Salmon play an essential role in Pacific Northwet economy, ecosystems, and cultures. Salmon have been on the landscape for millions of years and have shaped the lives of people in this region for millennia. This course will explore the management of salmon and other aquatic and marine species through the lens of science, policy, and history. Specific themes will include salmon ecology and life history, Western Science and Traditional Ecological Knowledge ways of knowing, treaty rights and co-management, and the science-policy interface within the context of conservation issues such as habitat loss, dams, hatcheries, predation, pollution, and climate change. The course will also highlight the urgency of conservation issues surrounding salmon and orca in the context of recent or current events. This will provide a jumping off place for discussions around collaborative processes, policy initiatives, or negotiated agreements and will introduce students to examples of how professionals working in the field may address topics covered in class.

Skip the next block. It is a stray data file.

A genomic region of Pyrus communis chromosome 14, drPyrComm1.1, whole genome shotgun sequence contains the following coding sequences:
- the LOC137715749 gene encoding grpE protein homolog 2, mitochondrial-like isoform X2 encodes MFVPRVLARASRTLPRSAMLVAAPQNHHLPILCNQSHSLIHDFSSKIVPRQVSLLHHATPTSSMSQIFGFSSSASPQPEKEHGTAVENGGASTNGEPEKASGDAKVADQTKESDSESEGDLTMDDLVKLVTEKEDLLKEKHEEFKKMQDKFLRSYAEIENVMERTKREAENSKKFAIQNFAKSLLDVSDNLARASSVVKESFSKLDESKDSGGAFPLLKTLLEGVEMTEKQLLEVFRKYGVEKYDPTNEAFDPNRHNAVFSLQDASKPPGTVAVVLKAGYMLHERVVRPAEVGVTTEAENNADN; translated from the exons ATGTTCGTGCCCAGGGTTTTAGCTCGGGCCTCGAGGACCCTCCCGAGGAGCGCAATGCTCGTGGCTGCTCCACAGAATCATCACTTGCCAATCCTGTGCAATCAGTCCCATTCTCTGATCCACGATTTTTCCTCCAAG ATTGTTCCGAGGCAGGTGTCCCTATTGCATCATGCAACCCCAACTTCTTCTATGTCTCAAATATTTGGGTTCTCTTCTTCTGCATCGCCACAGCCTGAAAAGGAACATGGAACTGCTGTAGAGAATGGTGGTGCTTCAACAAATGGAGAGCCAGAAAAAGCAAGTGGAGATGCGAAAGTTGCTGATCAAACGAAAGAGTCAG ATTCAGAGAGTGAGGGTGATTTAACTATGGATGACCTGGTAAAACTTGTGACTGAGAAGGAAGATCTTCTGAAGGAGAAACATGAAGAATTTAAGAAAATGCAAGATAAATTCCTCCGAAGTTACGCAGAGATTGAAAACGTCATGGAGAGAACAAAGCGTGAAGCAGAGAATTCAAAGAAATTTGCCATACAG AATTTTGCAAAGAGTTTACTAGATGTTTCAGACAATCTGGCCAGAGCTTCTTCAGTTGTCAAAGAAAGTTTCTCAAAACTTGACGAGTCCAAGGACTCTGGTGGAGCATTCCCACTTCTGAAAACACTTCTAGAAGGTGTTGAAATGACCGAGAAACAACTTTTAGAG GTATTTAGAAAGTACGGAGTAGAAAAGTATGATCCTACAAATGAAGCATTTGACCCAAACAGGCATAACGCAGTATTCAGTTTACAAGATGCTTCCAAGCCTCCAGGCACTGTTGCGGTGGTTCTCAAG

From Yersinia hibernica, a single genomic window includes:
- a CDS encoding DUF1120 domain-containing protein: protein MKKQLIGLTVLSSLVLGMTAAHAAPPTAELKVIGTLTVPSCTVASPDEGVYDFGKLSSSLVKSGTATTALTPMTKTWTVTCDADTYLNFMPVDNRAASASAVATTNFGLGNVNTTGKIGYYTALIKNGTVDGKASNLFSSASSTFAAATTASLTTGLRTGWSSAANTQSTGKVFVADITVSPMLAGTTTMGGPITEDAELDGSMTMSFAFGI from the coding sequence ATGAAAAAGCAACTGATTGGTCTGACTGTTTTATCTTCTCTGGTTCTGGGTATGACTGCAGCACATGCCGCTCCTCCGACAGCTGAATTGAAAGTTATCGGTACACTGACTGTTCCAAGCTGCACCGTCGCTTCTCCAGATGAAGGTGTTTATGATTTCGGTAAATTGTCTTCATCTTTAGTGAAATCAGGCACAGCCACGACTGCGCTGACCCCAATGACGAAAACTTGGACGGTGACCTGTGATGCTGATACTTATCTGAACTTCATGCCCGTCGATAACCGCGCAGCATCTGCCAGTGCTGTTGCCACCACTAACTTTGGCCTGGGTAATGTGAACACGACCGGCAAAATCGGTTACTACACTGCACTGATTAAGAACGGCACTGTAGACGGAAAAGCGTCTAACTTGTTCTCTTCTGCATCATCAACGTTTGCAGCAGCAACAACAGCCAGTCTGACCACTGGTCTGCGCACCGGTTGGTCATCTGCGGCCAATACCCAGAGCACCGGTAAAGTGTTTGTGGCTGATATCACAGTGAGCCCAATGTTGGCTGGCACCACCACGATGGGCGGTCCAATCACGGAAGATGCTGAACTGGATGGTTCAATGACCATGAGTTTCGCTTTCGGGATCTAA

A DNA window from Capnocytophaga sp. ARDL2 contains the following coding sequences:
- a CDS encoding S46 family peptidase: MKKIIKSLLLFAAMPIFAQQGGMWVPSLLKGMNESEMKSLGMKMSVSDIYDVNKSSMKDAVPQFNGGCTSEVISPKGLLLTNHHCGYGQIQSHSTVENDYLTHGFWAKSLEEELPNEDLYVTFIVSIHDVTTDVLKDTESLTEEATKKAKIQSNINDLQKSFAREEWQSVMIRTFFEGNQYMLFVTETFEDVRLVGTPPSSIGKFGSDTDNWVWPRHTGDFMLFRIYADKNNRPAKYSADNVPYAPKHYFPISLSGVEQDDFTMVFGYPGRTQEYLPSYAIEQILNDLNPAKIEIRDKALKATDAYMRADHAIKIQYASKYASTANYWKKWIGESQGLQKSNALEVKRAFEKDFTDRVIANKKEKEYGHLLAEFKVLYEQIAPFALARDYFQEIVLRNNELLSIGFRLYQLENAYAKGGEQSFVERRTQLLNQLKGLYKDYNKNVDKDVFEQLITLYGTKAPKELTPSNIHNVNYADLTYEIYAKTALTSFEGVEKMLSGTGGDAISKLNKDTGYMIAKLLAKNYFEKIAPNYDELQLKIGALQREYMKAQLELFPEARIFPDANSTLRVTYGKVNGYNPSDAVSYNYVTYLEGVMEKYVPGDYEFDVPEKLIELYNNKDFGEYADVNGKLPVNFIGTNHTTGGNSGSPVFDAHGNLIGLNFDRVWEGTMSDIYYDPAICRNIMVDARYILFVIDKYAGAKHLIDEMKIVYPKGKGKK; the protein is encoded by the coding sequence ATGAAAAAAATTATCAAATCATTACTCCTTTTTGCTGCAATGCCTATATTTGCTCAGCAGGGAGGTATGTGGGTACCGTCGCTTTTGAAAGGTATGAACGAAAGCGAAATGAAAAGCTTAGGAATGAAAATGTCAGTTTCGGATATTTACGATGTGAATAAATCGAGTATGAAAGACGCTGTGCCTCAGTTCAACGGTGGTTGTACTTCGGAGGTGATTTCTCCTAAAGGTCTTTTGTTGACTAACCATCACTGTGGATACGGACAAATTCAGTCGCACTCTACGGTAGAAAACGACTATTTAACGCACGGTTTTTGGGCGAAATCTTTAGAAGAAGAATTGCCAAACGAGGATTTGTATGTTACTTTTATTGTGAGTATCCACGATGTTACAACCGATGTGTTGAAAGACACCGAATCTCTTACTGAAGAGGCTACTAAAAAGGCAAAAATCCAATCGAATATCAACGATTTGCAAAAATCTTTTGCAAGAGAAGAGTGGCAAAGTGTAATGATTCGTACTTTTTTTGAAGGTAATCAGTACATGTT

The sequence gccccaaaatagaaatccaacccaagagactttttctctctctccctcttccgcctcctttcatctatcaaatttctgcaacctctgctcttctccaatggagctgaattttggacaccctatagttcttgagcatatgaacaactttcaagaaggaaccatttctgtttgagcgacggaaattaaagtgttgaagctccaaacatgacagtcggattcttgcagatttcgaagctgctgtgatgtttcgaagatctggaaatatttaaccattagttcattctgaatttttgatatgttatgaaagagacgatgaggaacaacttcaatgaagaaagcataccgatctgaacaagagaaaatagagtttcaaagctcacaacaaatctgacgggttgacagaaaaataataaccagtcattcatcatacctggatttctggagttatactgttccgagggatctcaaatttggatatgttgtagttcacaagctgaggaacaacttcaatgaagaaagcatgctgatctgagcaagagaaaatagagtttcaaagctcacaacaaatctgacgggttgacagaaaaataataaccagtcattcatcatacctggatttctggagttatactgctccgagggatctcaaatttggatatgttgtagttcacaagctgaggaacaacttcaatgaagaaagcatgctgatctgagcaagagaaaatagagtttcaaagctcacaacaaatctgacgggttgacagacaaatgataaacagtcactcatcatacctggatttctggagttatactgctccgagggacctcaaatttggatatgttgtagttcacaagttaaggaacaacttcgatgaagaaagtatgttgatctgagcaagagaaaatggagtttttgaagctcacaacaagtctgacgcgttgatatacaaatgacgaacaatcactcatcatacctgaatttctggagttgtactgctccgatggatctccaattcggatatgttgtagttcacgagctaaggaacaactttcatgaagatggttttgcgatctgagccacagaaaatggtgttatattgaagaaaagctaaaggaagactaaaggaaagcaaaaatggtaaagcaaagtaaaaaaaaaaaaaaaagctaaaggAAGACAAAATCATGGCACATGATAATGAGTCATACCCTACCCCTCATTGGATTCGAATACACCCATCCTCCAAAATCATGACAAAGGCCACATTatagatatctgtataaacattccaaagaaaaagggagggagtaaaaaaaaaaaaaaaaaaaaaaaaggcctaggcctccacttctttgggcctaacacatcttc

We will explore these issues through a combination of lectures, guest speakers, case studies, seminars, and field trips. The course will include one or two Saturday field trips which will be announced by September 1.
Class meetings will be in person without a zoom option.
Erik is the director of the Governor’s Salmon Recovery Office which coordinates salmon and Southern Resident orca recovery for the state. Erik previously was the fish program science director and policy lead for salmon recovery with the Department of Fish and Wildlife. In that role, he represented the agency on the Salmon Recovery Funding Board and the North Pacific Anadromous Fish Commission. Before joining the Department of Fish and Wildlife in 2003, he worked as the conservation program director for Sustainable Ecosystems Institute in Portland. He has bachelor and master degrees in science from Florida State University and the University of Washington, respectively.